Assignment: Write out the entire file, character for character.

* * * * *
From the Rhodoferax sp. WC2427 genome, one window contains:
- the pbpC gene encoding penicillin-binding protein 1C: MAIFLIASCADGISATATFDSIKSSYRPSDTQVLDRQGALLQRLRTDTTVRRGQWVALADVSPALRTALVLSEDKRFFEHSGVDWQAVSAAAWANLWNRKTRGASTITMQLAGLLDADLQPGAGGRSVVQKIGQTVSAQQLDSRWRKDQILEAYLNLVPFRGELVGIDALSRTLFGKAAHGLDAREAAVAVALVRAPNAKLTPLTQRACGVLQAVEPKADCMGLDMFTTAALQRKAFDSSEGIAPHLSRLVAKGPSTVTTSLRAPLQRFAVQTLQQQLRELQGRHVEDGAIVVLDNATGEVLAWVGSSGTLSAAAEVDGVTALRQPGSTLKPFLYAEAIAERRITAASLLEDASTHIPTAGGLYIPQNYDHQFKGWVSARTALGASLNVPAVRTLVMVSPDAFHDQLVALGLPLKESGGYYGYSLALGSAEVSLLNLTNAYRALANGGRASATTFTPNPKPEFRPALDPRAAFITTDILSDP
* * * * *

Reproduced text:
From the Rhodoferax sp. WC2427 genome, one window contains:
- the pbpC gene encoding penicillin-binding protein 1C: MAIFLIASCADGISATATFDSIKSSYRPSDTQVLDRQGALLQRLRTDTTVRRGQWVALADVSPALRTALVLSEDKRFFEHSGVDWQAVSAAAWANLWNRKTRGASTITMQLAGLLDADLQPGAGGRSVVQKIGQTVSAQQLDSRWRKDQILEAYLNLVPFRGELVGIDALSRTLFGKAAHGLDAREAAVAVALVRAPNAKLTPLTQRACGVLQAVEPKADCMGLDMFTTAALQRKAFDSSEGIAPHLSRLVAKGPSTVTTSLRAPLQRFAVQTLQQQLRELQGRHVEDGAIVVLDNATGEVLAWVGSSGTLSAAAEVDGVTALRQPGSTLKPFLYAEAIAERRITAASLLEDASTHIPTAGGLYIPQNYDHQFKGWVSARTALGASLNVPAVRTLVMVSPDAFHDQLVALGLPLKESGGYYGYSLALGSAEVSLLNLTNAYRALANGGRASATTFTPNPKPEFRPALDPRAAFITTDILSDP